ABC Medical Center > Cavernous malformations

What is Cavernous malformations?

12:39 - 3 November , 2023


These are abnormal blood vessels in the brain or spinal cord that have a reduced diameter and thin walls, which causes slow blood circulation that is susceptible to leaks and hemorrhages.

Cavernous malformations, whose origin is generally spontaneous, can also be hereditary. They usually look like a small raspberry that can measure from 0.5 to 10 centimeters. When they appear in the brain, they can produce symptoms similar to a stroke. In contrast, when they appear in the spinal cord, there may be numbness in the limbs, movement difficulties, and intestinal and bladder alterations.

Signs and symptoms Cavernous malformations

  • Seizures.
  • Severe migraines.
  • Weak upper and lower limbs.
  • Numbness.
  • Numbness.
  • Problems speaking.
  • Attention difficulties.
  • Memory disorders.
  • Trouble walking.
  • Loss of balance.
  • Vision alterations.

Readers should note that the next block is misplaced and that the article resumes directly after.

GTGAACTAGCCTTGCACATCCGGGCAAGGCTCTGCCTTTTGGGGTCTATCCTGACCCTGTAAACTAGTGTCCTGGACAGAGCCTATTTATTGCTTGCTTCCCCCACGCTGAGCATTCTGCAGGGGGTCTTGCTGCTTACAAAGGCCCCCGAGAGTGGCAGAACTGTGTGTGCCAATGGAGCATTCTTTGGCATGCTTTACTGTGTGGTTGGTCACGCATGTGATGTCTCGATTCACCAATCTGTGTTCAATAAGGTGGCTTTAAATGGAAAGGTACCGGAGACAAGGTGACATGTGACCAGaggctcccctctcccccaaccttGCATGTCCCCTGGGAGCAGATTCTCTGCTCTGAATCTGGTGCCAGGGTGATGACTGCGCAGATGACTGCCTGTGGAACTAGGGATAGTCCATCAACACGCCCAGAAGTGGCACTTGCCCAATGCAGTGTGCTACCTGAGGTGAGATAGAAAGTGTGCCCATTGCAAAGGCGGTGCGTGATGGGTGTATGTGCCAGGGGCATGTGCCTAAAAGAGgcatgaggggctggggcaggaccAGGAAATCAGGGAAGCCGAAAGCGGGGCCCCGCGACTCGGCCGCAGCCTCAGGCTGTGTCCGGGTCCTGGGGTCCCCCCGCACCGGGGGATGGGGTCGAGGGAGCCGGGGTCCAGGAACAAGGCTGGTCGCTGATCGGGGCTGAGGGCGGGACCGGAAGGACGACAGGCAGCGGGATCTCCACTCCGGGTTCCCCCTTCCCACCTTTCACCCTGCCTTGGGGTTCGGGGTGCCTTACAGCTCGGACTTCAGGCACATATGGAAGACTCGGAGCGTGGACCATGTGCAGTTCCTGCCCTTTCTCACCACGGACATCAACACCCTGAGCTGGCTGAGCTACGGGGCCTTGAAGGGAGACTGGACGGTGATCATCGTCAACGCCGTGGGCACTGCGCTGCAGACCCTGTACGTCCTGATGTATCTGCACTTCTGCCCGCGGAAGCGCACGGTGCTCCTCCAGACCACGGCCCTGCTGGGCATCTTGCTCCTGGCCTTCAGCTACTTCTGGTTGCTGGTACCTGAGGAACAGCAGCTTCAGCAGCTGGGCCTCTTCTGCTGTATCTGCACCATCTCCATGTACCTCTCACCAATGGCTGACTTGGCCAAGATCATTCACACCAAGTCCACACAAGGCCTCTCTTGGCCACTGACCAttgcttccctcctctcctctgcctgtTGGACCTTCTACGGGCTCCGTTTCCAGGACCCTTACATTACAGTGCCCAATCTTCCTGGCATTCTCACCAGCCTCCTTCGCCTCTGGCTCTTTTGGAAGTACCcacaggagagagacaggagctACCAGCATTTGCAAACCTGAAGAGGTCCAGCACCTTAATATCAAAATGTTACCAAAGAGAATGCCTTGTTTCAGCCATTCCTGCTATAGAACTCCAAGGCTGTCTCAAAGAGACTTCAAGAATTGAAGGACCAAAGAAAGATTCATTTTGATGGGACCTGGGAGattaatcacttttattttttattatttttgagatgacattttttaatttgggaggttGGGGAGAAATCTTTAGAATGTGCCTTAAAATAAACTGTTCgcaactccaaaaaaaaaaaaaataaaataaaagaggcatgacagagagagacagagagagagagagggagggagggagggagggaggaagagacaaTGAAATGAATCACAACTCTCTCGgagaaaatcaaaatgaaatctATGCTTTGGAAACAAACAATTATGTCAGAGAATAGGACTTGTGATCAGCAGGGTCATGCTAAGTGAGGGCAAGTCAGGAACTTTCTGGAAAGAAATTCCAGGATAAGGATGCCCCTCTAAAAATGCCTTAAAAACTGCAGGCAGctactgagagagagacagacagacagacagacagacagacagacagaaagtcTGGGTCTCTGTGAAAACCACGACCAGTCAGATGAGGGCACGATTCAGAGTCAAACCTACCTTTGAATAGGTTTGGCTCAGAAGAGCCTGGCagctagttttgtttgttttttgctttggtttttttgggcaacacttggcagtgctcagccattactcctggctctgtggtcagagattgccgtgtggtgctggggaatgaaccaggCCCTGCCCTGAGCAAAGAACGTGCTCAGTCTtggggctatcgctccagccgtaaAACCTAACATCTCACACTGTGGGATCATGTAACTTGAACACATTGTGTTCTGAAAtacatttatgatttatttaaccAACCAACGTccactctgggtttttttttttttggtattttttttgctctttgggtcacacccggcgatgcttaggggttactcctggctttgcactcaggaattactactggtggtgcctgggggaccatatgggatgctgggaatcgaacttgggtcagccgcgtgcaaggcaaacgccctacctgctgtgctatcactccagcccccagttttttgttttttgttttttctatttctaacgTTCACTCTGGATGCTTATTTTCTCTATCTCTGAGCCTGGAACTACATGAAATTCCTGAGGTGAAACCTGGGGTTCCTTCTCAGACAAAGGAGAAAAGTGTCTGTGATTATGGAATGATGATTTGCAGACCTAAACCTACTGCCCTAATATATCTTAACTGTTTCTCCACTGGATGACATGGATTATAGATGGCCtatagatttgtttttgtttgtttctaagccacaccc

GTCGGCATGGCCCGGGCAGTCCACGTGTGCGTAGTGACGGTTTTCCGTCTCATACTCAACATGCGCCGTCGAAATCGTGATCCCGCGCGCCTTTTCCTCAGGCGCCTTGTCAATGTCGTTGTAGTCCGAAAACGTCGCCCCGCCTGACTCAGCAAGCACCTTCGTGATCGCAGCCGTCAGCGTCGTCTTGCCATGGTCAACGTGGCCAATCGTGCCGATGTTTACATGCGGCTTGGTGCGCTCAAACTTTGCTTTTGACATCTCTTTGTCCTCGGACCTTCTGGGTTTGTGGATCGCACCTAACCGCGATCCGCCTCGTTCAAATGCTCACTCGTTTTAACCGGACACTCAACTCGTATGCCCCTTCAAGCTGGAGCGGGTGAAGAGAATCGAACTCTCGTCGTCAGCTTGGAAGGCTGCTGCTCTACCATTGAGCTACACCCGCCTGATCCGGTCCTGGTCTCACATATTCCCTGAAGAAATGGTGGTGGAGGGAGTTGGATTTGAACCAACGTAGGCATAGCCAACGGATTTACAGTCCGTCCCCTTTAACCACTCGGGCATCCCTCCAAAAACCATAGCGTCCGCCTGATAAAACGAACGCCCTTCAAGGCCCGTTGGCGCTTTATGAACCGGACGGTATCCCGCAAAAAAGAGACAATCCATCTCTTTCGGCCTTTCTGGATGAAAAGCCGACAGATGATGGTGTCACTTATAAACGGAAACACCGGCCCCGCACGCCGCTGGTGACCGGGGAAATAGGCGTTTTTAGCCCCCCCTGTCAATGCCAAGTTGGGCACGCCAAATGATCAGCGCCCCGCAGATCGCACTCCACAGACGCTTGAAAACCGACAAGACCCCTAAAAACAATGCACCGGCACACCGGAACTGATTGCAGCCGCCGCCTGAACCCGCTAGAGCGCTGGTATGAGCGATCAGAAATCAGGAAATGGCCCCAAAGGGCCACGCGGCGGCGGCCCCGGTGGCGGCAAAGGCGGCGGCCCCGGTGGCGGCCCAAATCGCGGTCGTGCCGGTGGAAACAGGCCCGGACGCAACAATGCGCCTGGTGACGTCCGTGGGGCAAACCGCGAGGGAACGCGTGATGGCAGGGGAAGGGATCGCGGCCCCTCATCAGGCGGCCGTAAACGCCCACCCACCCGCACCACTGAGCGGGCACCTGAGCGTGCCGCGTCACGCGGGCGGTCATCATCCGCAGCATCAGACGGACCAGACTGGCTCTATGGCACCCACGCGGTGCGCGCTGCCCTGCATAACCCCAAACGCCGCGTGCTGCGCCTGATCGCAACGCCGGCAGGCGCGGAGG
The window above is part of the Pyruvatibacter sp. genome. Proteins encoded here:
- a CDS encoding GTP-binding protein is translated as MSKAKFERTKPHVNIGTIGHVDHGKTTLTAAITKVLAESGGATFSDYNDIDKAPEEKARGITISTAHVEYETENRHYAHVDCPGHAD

Among cavernous malformation most serious complications are:

  • Recurrent nosebleeds.
  • Stroke.
  • Progressive neurological damage.

Diagnosis and treatment Cavernous malformations

After the doctor analyzes your symptoms and clinical history, they will perform a physical and neurological examination and will request various tests to rule out other conditions and corroborate the diagnosis, such as:

  • Magnetic resonance angiography.
  • Genetic tests.

The treatment to follow will depend on the severity of the symptoms, the location, and size of the cavernous malformations, but, in general, they must be treated by a multidisciplinary team that includes:

  • Neurologists.
  • Cerebrovascular neurologists.
  • Neurosurgeons.
  • Neuroradiologists.

Normally, the therapy to follow may consist of:

  • Medication.
  • Surgery.

At the Neurology Center, a select group of highly trained and certified doctors in various neurological specialties is ready to assist you with the quality and warmth that characterizes us.


  • Díaz CA, Zottis GC, Rehder R, et al. Angioma cavernoso de los nervios craneales: Manejo quirúrgico, resultados y complicaciones. Rev Mex Neuroci. 2010;11(4):258-268.

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